In the handling of the pandemic, has structural racism been a variable in explaining the differences in how this health crisis has affected people? What have been the experiences of ethnic or racial minorities in the different facets of the pandemic? Has the collection of statistics about ethnic/racial minorities been satisfactory?

Given the fact that the pandemic has penetrated, in myriad ways, into all spheres of our lives, it has necessitated responses from a wide range of individual and institutional actors and social groups. These responses need to be studied in their patterns and variations. This Special Issue welcomes research papers using different methodologies and angles. The scope of this Special Issue is, by the nature of its focus on the pandemic, wide. Themes may include families, health, healing, vulnerable communities, nations, narratives about experiences of this phenomenon at local and national levels, as well as narratives documenting attitudes gratitude to health workers, e.g., the expression of public gratitude through banners, ceremonies, graffiti, audio-visuals, or suspicion, rejection, and aggression, as happened in some Mexican cities.

The objectives of this special issue are three-fold. First, to take a global look at the development of different national and international policies for the protection of national and global constituencies from the pandemic, including national and international policies regarding vaccine development and distribution. Second, to explore how international relations were affected by the pandemic. And third to examine the effect of the pandemic on social relations within nations, including patterns of social inclusion or exclusion, based on ethnic, ‘racial’, religious, gender, generational, and other social criteria.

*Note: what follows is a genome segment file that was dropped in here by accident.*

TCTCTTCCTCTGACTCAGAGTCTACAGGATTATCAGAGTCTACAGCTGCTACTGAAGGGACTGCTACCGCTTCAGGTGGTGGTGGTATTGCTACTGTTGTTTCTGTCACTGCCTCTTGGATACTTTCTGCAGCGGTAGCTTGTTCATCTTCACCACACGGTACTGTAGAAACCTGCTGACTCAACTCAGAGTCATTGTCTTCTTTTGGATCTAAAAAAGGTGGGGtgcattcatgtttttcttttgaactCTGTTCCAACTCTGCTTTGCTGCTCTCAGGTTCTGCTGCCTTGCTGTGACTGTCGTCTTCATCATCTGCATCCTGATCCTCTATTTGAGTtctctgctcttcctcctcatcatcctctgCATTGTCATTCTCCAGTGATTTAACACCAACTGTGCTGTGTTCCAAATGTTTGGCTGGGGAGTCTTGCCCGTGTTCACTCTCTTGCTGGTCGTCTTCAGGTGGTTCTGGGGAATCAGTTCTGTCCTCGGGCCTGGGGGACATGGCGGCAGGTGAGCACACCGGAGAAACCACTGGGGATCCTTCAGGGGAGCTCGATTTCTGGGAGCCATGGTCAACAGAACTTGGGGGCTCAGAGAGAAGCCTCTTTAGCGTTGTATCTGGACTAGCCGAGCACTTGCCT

The special issue aims to collect at least ten articles that can be printed in book form. The articles may or may not have an intersectional focus; there is no geographical or cultural restriction, and various topics on the treatment, management, and control of the pandemic in relation to the pandemic can be addressed.

Original research articles and reviews are welcome. Research areas may include (but not limited to) the following:

  • Nationalisms
  • Racisms
  • Chauvinisms
  • Exclusivism
  • Negativism / Denialism
  • Racial hatreds
  • Xenophobia
  • Sinophobia
  • Antisemitism
  • Discriminations
  • Authoritarianism
  • Families
  • Ethnic groups
  • Nations
  • Liberty
  • Democracy
  • National responsibility of democratic government
  • National self-reliance
  • Personal responsibility
  • National solidarity/unity
  • Intergenerational bonds

I/We look forward to receiving your contributions.

Dr. Athena Leoussi
Prof. Dr. Natividad Gutiérrez Chong
Dr. Joanna Beata Michlic
Prof. Dr. Peter J. Aspinall
Prof. Swati Chawla
Dr. Peter C. Mentzel
Guest Editors

Manuscript Submission Information

Manuscripts should be submitted online at www.mdpi.com by registering and logging in to this website. Once you are registered, click here to go to the submission form. Manuscripts can be submitted until the deadline. All submissions that pass pre-check are peer-reviewed. Accepted papers will be published continuously in the journal (as soon as accepted) and will be listed together on the special issue website. Research articles, review articles as well as short communications are invited. For planned papers, a title and short abstract (about 100 words) can be sent to the Editorial Office for announcement on this website.